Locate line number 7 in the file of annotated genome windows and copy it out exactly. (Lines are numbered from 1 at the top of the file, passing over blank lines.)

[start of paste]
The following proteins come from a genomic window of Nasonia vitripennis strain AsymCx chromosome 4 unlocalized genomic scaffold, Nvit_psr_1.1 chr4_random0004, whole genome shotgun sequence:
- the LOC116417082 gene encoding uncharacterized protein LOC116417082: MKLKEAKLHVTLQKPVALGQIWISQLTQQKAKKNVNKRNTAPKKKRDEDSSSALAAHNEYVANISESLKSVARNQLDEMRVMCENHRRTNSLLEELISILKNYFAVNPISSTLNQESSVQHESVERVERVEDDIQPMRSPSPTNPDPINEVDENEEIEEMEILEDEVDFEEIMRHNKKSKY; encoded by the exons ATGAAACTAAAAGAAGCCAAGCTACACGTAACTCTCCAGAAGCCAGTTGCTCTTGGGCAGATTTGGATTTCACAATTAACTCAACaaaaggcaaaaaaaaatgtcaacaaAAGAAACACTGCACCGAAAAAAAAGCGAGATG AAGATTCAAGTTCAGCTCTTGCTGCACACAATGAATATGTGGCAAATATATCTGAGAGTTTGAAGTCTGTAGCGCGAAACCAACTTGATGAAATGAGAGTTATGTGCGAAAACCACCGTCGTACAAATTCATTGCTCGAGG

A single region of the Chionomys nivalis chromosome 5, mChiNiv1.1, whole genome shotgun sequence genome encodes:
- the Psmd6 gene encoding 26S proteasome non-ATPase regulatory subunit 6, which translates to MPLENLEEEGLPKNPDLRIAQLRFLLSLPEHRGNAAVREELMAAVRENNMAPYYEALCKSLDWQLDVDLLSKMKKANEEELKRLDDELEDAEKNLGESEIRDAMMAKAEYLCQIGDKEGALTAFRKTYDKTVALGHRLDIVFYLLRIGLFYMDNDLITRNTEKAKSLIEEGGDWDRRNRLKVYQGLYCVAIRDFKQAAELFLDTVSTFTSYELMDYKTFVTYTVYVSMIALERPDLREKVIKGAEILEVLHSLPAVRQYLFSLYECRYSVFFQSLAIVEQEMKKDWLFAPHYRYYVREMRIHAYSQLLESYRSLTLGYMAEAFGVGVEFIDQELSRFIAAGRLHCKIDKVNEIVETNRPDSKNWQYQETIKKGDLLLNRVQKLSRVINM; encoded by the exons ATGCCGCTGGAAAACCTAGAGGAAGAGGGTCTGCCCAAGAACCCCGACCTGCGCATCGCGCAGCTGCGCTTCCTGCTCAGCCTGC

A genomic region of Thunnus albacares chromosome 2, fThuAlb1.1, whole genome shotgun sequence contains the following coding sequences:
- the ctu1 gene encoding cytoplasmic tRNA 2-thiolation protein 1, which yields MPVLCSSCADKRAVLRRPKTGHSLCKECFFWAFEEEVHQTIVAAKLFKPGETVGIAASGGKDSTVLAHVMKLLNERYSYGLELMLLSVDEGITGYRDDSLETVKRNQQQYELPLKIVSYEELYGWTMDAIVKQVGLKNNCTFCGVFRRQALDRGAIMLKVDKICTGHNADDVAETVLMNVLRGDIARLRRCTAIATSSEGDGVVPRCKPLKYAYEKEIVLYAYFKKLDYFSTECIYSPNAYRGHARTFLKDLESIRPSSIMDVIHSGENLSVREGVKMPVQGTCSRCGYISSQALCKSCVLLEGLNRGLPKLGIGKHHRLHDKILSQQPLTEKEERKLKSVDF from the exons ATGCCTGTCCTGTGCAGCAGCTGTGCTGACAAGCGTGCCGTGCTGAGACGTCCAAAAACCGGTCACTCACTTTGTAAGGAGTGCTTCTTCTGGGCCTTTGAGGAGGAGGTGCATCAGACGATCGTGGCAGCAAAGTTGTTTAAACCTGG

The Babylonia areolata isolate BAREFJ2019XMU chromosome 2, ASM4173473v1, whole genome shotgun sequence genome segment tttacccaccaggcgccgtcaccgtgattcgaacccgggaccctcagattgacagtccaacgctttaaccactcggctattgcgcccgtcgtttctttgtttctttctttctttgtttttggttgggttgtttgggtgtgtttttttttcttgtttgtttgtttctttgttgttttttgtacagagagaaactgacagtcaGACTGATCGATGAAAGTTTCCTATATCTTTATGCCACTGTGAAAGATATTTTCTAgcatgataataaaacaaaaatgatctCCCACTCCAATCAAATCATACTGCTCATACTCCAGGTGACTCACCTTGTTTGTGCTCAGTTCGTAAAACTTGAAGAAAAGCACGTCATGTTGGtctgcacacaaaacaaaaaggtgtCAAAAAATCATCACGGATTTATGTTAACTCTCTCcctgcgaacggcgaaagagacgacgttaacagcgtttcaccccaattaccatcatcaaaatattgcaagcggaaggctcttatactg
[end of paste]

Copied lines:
The Babylonia areolata isolate BAREFJ2019XMU chromosome 2, ASM4173473v1, whole genome shotgun sequence genome segment tttacccaccaggcgccgtcaccgtgattcgaacccgggaccctcagattgacagtccaacgctttaaccactcggctattgcgcccgtcgtttctttgtttctttctttctttgtttttggttgggttgtttgggtgtgtttttttttcttgtttgtttgtttctttgttgttttttgtacagagagaaactgacagtcaGACTGATCGATGAAAGTTTCCTATATCTTTATGCCACTGTGAAAGATATTTTCTAgcatgataataaaacaaaaatgatctCCCACTCCAATCAAATCATACTGCTCATACTCCAGGTGACTCACCTTGTTTGTGCTCAGTTCGTAAAACTTGAAGAAAAGCACGTCATGTTGGtctgcacacaaaacaaaaaggtgtCAAAAAATCATCACGGATTTATGTTAACTCTCTCcctgcgaacggcgaaagagacgacgttaacagcgtttcaccccaattaccatcatcaaaatattgcaagcggaaggctcttatactg